Ingram gets life for 2007 murder
By Gary Popp
Published in News on November 21, 2011 1:46 PM
Windsor Devone Ingram
A Wayne County Superior Court jury took about 75 minutes Friday to find Windsor Devone Ingram guilty of first-degree murder.
The 24-year-old was sentenced to a mandatory term of life imprisonment without the possibility of parole for for the death of Tomorris Njai Raynor, who was gunned down outside of his Mount Olive home in September 2007.
Ingram has been in the Wayne County Jail since turning himself in to Mount Olive police on Sept. 14, 2007.
He has consistently denied that he had anything to do with Raynor's murder.
Ingram, who has the longest active sentence of any inmate at the jail, faced the same charge in January, but the case resulted in a mistrial, following an 11-1 hung jury.
In her closing argument Friday, Assistant District Attorney Jennifer Bedford told the eight women and four men on the jury that there was a virtually unmistakable link between Ingram and a phone number called by Raynor only minutes before a man came to his house and shot him five times in back and once in the leg.
She said Ingram came to Raynor's home at 105 E. Kornegay St. with the intent of killing the 34-year-old and father of five over a drug deal that went wrong.
"Windsor Ingram did what he went there to do," Mrs. Bedford told the jury. "He killed Tomorris Raynor."
Mrs. Bedford said a trail of bullet cases expelled from a 9-mm handgun establishes a conflict that originated in the back yard of Raynor's home and ended when the man collapsed to his death near the front patio of the house with eight grams of crack cocaine clutched in his right hand.
The prosecutor explain-ed that when the two men turned the front corner of the home during the fatal chase, Ingram came face to face with the prosecution's primary witness, Raynor's 11-year-old cousin.
Three days after the shooting, the young woman, now 15, positively identified Ingram as the gunman, in a third and final photo lineup conducted by Mount Olive police.
While she testified from the witness stand in January and during the current trial, the young woman has not pointed out Ingram in the courtroom as the shooter.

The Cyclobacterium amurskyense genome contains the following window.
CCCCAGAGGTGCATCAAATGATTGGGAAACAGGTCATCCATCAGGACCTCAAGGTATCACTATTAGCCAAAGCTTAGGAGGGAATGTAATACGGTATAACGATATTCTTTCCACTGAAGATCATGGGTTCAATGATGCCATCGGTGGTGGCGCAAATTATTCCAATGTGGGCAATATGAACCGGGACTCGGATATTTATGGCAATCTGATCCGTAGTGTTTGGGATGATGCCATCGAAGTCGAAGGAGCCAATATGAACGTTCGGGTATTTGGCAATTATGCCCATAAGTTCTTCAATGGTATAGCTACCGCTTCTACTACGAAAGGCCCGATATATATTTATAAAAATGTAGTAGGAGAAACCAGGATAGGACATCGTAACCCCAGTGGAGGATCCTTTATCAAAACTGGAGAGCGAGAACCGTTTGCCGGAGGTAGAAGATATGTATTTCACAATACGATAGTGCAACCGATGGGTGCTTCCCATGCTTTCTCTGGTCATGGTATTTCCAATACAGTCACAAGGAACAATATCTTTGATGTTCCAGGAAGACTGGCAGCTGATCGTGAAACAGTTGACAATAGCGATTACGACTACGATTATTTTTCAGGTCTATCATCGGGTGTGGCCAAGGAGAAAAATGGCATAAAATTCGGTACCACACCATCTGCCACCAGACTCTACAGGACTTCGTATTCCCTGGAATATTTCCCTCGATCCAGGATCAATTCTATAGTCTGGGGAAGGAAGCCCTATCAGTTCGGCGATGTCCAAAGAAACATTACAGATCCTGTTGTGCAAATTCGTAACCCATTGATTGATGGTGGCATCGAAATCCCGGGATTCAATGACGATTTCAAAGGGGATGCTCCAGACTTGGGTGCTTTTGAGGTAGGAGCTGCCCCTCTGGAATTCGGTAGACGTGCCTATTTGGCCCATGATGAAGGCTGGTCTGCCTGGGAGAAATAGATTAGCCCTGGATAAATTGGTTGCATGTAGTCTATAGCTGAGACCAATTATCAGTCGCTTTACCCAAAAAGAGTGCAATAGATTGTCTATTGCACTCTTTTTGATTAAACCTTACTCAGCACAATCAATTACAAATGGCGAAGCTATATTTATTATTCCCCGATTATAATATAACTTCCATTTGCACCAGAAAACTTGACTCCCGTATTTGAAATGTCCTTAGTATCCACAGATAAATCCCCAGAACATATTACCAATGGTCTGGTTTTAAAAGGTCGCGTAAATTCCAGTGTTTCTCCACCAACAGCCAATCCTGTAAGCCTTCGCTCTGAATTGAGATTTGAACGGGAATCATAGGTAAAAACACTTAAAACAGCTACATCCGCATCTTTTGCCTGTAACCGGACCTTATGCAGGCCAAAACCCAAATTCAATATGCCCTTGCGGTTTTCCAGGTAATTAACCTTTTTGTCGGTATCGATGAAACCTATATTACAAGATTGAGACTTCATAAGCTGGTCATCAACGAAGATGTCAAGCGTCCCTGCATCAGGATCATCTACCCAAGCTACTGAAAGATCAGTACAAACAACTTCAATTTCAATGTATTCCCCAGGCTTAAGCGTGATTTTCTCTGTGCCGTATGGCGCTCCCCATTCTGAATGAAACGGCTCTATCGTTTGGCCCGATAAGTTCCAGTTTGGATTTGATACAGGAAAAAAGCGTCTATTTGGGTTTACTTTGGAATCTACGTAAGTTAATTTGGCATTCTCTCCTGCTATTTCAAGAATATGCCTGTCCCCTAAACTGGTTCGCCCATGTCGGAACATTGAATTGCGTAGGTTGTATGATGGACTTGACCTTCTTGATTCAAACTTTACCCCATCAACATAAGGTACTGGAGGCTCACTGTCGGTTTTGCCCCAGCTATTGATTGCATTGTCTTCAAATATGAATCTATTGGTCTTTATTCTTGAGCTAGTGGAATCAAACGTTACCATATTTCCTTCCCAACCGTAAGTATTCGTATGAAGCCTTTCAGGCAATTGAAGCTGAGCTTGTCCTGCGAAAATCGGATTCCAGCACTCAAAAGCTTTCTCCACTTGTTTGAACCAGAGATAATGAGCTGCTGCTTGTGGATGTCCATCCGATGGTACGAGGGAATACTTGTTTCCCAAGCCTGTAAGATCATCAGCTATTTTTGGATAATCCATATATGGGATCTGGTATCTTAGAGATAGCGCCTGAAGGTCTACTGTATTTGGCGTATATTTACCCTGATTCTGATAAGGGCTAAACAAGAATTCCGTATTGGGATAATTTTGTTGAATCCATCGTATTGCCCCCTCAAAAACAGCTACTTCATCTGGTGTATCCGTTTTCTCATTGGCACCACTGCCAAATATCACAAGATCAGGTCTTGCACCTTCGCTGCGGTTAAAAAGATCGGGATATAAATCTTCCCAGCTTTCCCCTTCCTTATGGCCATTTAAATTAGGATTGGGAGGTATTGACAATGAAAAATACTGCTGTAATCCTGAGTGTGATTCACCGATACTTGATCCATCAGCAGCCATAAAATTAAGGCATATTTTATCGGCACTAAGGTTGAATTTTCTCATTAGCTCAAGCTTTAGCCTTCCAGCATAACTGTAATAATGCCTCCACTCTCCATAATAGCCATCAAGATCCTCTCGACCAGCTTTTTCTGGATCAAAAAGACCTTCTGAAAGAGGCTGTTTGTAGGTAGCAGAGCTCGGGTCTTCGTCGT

Mrs. Bedford argued that although the girl has not been able to point out Ingram during the trail, the defendant is the man the girl saw shoot her cousin.
She recollected the girl's testimony from earlier in the week, reminding the jurors that tears streamed down her young face and that she refused to even look in Ingram's direction as she responded to questions with a quivering voice.
"She is terrified of him," Mrs. Bedford said.
During a 43-minute closing argument, defense attorney Charles Gurley claimed incompetent police work, weak sources and a lack of evidence all support that the prosecution failed to prove his client's guilt beyond a reasonable doubt.
In his closing, Gurley walked up and down the aisles, raised his voice and struck the wooden accents of the courtroom with his hands to emphasis the shortcomings of the prosecution's argument.
"We have been chasing rabbits," Gurley said the of state's presentation of case. "You can come in here and say anything, but this is a courtroom, and we are dealing with reality."
Gurley reminded the jurors that the more than 20 friends and family in the courtroom have done everything they could to support Ingram and to fight to prove his innocence.
Ingram's testimony, or that of his two children's mother and his sister, even in conjunction with Gurley's passionate delivery of the case, was not enough to convince the jurors that Ingram was not the shooter.
Following the trial, Gurley remained upbeat about his client's future. He said the Ingram family is also staying positive that case will go to the court of appeals and be remanded for a new trial.